may not be cited except as provided by
Minn. Stat. § 480A.08, subd. 3 (1998).
STATE OF MINNESOTA
IN COURT OF APPEALS
State of Minnesota,
John Clayton Weiby,
Filed June 1, 1999
Hennepin County District Court
File No. 98-004636
Mike Hatch, Attorney General, 1400 NCL Tower, 445 Minnesota St., St. Paul, MN 55101; and
Michael J. Colich, St. Louis Park City Attorney, Darren C. Borg, Assistant City Attorney, 420 Lumber Exchange Bldg., 10 S. Fifth St., Minneapolis, MN 55402 (for respondent)
Peter J. Timmons, Metro Office Park, 2850 Metro Drive, #321, Bloomington, MN 55425 (for appellant)
Considered and decided by Klaphake, Presiding Judge, Crippen, Judge, and Willis, Judge.
John Clayton Weiby appeals from his misdemeanor conviction for driving while under the influence of alcohol, Minn. Stat. § 169.121, subd. 1(a) (Supp. 1997). He challenges the district court's denial of his motion to dismiss, which was based on the state's destruction of allegedly exculpatory evidence, a 24-hour security videotape that was recording activities near the booking room when Weiby entered the police station after his arrest. Because the state's destruction of the videotape was not intentional, the other evidence of Weiby's guilt was strong, and the exculpatory value of the videotape was uncertain, we affirm.
A defendant claiming that lost or destroyed evidence constitutes reversible error must show "that the destruction was intentional and that the exculpatory value of the evidence was apparent and material." State v. Friend, 493 N.W.2d 540, 545 (Minn. 1992) (citing California v. Trombetta, 467 U.S. 479, 488-89, 104 S. Ct. 2528, 2533-34 (1984)). To meet this element of materiality, evidence must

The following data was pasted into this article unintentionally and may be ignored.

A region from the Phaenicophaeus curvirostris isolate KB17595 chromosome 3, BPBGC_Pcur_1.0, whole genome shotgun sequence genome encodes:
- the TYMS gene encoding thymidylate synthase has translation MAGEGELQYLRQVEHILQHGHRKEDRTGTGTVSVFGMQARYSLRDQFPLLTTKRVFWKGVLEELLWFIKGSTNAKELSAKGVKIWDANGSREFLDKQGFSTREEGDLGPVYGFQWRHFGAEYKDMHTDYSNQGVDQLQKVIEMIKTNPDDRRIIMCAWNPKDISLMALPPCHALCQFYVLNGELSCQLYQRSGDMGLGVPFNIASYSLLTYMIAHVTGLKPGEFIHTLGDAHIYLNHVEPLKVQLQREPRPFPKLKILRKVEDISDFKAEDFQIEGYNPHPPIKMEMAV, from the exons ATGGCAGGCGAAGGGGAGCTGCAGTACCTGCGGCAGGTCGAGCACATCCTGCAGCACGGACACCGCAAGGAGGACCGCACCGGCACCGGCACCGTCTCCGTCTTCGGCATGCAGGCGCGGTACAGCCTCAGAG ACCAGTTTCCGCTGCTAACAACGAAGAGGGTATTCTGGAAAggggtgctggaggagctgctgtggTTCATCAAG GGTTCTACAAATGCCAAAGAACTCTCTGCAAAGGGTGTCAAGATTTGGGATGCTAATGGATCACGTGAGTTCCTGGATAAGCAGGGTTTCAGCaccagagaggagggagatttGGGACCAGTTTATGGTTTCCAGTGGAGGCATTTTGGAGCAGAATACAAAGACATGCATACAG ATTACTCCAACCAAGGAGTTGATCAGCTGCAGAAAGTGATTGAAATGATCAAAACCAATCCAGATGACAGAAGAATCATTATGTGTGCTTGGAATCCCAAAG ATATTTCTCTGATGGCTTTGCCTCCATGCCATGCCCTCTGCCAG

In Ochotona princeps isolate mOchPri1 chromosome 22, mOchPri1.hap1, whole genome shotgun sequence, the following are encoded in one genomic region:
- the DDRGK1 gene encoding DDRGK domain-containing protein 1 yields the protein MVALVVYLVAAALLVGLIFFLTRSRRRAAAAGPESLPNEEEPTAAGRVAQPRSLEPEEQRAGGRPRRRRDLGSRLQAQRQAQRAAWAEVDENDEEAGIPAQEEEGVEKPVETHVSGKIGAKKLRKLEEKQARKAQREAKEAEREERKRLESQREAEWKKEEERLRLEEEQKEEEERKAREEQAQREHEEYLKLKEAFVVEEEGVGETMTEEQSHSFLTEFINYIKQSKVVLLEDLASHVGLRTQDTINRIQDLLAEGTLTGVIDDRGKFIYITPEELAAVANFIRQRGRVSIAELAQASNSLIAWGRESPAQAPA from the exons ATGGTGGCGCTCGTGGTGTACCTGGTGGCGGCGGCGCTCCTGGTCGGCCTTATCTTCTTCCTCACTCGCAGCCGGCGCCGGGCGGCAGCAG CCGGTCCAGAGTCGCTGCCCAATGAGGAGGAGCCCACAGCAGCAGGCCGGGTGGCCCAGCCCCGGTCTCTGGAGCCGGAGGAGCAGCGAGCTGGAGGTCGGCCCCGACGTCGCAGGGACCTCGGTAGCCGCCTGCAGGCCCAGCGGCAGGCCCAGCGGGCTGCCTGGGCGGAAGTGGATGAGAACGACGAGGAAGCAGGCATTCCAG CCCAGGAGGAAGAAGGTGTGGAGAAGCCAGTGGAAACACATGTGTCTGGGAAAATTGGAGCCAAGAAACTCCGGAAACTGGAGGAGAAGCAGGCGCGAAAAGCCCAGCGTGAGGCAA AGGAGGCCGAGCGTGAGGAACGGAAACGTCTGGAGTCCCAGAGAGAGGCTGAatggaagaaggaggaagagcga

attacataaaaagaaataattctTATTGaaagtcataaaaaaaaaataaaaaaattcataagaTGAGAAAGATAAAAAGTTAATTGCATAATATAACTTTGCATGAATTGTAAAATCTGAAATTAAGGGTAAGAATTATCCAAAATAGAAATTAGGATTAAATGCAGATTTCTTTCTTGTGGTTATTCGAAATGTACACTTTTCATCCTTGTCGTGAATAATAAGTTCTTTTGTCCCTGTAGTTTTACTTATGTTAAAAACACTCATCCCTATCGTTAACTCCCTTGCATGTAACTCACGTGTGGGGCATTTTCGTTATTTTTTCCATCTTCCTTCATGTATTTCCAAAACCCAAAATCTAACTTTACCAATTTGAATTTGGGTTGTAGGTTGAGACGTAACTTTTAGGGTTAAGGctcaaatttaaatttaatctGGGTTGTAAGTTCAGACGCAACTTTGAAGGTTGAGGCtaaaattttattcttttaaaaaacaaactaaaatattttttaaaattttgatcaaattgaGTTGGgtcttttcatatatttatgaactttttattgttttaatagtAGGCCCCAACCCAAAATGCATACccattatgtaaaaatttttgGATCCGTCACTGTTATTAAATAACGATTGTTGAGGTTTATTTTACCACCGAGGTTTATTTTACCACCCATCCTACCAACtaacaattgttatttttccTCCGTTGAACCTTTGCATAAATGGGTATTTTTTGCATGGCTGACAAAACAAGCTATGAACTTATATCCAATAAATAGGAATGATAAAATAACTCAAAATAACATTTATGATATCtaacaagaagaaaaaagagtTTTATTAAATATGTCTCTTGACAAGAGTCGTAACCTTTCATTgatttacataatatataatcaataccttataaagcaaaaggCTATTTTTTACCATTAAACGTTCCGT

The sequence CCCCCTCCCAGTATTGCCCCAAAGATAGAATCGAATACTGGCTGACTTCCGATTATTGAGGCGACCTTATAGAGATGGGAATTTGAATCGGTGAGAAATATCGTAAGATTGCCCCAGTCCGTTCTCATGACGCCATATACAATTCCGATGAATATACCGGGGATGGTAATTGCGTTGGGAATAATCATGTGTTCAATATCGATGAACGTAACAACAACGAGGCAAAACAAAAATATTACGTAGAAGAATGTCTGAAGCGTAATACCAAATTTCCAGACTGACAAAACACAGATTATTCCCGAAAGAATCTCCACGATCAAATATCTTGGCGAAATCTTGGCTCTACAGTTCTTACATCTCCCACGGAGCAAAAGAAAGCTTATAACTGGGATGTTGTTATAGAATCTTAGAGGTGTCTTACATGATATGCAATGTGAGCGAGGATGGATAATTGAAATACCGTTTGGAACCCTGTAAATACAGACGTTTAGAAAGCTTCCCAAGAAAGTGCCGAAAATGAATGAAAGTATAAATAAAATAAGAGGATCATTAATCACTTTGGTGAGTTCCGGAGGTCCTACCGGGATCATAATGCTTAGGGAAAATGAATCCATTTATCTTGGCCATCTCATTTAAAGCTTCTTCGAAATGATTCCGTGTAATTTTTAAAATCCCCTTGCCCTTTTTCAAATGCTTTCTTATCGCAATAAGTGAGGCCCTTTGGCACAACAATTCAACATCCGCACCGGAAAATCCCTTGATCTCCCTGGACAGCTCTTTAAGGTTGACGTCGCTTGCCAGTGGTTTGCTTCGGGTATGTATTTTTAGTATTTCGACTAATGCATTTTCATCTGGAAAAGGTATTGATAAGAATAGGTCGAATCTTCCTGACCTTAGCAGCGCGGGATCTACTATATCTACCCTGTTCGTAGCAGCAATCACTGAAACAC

possess an exculpatory value that was apparent before the evidence was destroyed, and be of such a nature that the defendant would be unable to obtain comparable evidence by other reasonably available means.
Trombetta, 467 U.S. at 489, 104 S. Ct. at 2534. Minnesota courts also examine the strength of the state's case if the evidence had not been destroyed. State v. Harris, 407 N.W.2d 456, 460 (Minn. App. 1987), review denied (Minn. July 31, 1987). Consideration of these factors supports the district court's decision in this case.
First, unlike a videotape or an audiotape prepared when police interrogate a defendant or interview a witness, the 24-hour security videotape in this case was not intended or designed to record specific arrests or to provide evidence in any specific case. Cf. State v. Schmid, 487 N.W.2d 539, 542 (Minn. App. 1992) (police officer's destruction of tape of interview with victim for cost-saving reasons "not justified on a good-faith basis"), review denied (Minn. Sept. 15, 1992). Nor did Weiby make a timely request to preserve the videotape; rather, he waited until his first scheduled trial date, which was more than 90 days after his arrest. Thus, while the videotape was "intentionally" recycled and taped over after 90 days, pursuant to police department policy, the state did not act in bad faith by intentionally destroying evidence material to Weiby's case. See Friend, 493 N.W.2d at 545 (even if fingernail scrapings lost or destroyed, record fails to support that state acted in bad faith when pathologist examined fingernails and reported he did not find any foreign material underneath); State v. Renier, 373 N.W.2d 282, 287 (Minn. 1985) (state not intentionally hiding or destroying evidence or acting in bad faith when information obtained by officer initially did not appear relevant to solving crime).